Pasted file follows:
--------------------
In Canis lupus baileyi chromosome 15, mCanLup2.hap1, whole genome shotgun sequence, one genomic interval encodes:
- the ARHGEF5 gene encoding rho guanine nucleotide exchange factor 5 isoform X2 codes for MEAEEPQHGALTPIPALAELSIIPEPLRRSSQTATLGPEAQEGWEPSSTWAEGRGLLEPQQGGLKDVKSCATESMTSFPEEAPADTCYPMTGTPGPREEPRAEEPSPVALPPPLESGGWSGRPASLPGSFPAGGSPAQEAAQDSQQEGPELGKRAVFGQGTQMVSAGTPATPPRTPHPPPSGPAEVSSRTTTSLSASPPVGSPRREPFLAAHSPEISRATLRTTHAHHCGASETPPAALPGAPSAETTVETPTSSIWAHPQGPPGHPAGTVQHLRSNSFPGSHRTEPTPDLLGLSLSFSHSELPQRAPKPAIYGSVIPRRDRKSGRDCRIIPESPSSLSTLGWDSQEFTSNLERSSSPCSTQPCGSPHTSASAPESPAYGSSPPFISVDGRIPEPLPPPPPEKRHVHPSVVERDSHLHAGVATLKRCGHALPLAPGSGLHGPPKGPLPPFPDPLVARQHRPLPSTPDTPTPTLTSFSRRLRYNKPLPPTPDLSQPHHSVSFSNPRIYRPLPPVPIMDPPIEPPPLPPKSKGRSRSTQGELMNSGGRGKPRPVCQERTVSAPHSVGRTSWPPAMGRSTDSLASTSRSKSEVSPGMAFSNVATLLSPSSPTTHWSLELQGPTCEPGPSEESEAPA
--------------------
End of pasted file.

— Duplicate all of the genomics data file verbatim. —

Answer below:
In Canis lupus baileyi chromosome 15, mCanLup2.hap1, whole genome shotgun sequence, one genomic interval encodes:
- the ARHGEF5 gene encoding rho guanine nucleotide exchange factor 5 isoform X2 codes for MEAEEPQHGALTPIPALAELSIIPEPLRRSSQTATLGPEAQEGWEPSSTWAEGRGLLEPQQGGLKDVKSCATESMTSFPEEAPADTCYPMTGTPGPREEPRAEEPSPVALPPPLESGGWSGRPASLPGSFPAGGSPAQEAAQDSQQEGPELGKRAVFGQGTQMVSAGTPATPPRTPHPPPSGPAEVSSRTTTSLSASPPVGSPRREPFLAAHSPEISRATLRTTHAHHCGASETPPAALPGAPSAETTVETPTSSIWAHPQGPPGHPAGTVQHLRSNSFPGSHRTEPTPDLLGLSLSFSHSELPQRAPKPAIYGSVIPRRDRKSGRDCRIIPESPSSLSTLGWDSQEFTSNLERSSSPCSTQPCGSPHTSASAPESPAYGSSPPFISVDGRIPEPLPPPPPEKRHVHPSVVERDSHLHAGVATLKRCGHALPLAPGSGLHGPPKGPLPPFPDPLVARQHRPLPSTPDTPTPTLTSFSRRLRYNKPLPPTPDLSQPHHSVSFSNPRIYRPLPPVPIMDPPIEPPPLPPKSKGRSRSTQGELMNSGGRGKPRPVCQERTVSAPHSVGRTSWPPAMGRSTDSLASTSRSKSEVSPGMAFSNVATLLSPSSPTTHWSLELQGPTCEPGPSEESEAPA